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|Title:||Ciliary dysfunction and ultrastructural abnormalities are features of severe asthma|
Hirst, Robert A.
Wardlaw, Andrew J.
Brightling, Christopher E.
O'Callaghan, Christopher L.
|Citation:||Journal of Allergy and Clinical Immunology, 2010, 126 (4), pp. 722-729|
|Abstract:||Background: Epithelial dysfunction has been implicated in asthma pathophysiology, but no studies have directly assessed ciliary function in asthma. Objective: To study the ciliary function and epithelial ultrastructure of patients with asthma and healthy controls. Methods: We studied ciliary beat frequency and beat pattern by using digital high-speed video imaging and ultrastructure by transmission electron microscopy of bronchial epithelial strips from 7 subjects with mild, 7 with moderate, and 19 with severe asthma and 9 healthy controls. Results: The median (interquartile range) ciliary beat frequency was decreased in moderate (6.5 [4.4-8.5] Hz) and severe asthma (6.7 [6.1-7.6] Hz) compared with controls (10.5 [9.7-11.8] Hz; P < .01). Dyskinesia and immotility indices were higher in severe asthma (65% [43%-75%]; 6.3% [1%-9.5%], respectively) compared with controls (4% [0%-6.7%; 0%, respectively; P < .01). These abnormalities were related to disease severity (ciliary beat frequency, rs = –0.68; dyskinesia index, rs = 0.86; immotility index, rs = 0.65; P < .0001). The ultrastructure of the epithelium was abnormal in severe asthma with a reduction in ciliated cells, an increase in dead cells, and ciliary disorientation compared with all other groups (P < .05). Compared with patients with mild asthma and healthy controls, patients with severe asthma showed increased ciliary depletion, microtubular defects, mitochondrial damage, and cytoplasmic blebbing (P < .01). All of these changes were related to disease severity. Conclusion: Ciliary dysfunction and ultrastructural abnormalities are closely related to asthma severity. Ciliary dysfunction is a feature of moderate to severe asthma, and profound ultrastructural abnormalities are restricted to severe disease. Whether these changes contribute to the development of severe asthma phenotype remains to be determined.|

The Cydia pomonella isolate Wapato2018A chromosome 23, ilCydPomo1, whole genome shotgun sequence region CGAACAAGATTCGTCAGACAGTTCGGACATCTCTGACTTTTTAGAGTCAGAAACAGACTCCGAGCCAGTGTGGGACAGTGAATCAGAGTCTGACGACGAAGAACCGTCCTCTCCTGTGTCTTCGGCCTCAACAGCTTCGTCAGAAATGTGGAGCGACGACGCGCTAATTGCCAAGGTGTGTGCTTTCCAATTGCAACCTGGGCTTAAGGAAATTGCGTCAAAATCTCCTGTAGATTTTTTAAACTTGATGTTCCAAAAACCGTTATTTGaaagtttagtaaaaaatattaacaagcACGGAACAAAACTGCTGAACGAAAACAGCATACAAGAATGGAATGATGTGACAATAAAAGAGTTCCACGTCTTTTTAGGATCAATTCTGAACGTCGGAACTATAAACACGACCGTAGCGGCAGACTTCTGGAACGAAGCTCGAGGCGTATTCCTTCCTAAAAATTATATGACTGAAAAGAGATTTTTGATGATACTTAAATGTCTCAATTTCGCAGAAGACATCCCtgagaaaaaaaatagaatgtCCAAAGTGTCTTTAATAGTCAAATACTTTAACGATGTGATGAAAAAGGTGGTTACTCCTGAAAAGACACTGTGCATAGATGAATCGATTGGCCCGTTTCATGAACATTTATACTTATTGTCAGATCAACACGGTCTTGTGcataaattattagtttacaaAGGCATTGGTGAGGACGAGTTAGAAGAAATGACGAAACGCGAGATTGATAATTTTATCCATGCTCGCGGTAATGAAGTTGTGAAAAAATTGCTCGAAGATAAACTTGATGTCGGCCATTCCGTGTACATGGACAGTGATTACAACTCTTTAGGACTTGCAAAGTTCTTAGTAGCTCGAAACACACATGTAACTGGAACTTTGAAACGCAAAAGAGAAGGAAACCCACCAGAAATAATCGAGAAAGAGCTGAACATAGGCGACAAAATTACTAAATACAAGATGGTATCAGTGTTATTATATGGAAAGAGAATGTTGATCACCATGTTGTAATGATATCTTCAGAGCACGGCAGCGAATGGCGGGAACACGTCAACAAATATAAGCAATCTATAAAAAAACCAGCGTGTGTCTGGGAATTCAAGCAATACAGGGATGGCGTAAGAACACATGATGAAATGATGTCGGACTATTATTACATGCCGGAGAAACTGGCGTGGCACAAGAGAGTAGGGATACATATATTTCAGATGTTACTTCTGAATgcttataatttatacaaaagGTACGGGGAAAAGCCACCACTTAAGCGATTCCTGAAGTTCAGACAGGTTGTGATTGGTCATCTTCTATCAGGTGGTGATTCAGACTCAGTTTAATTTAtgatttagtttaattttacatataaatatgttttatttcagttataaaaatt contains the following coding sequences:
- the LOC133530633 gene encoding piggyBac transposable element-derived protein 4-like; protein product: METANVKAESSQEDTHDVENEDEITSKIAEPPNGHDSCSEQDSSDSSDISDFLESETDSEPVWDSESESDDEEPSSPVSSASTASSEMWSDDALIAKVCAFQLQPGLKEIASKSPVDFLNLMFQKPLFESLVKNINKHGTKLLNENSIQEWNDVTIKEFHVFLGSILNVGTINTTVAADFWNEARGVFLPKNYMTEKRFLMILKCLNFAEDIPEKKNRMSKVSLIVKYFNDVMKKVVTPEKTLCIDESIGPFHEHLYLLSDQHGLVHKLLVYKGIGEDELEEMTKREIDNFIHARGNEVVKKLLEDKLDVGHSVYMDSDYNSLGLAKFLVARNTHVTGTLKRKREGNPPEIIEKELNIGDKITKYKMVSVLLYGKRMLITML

|Description:||Full text of this item is not currently available on the LRA. The final published version is available at http://www.sciencedirect.com/science/journal/00916749, Doi: 10.1016/j.jaci.2010.05.046.|
|Appears in Collections:||Published Articles, Dept. of Infection, Immunity and Inflammation|
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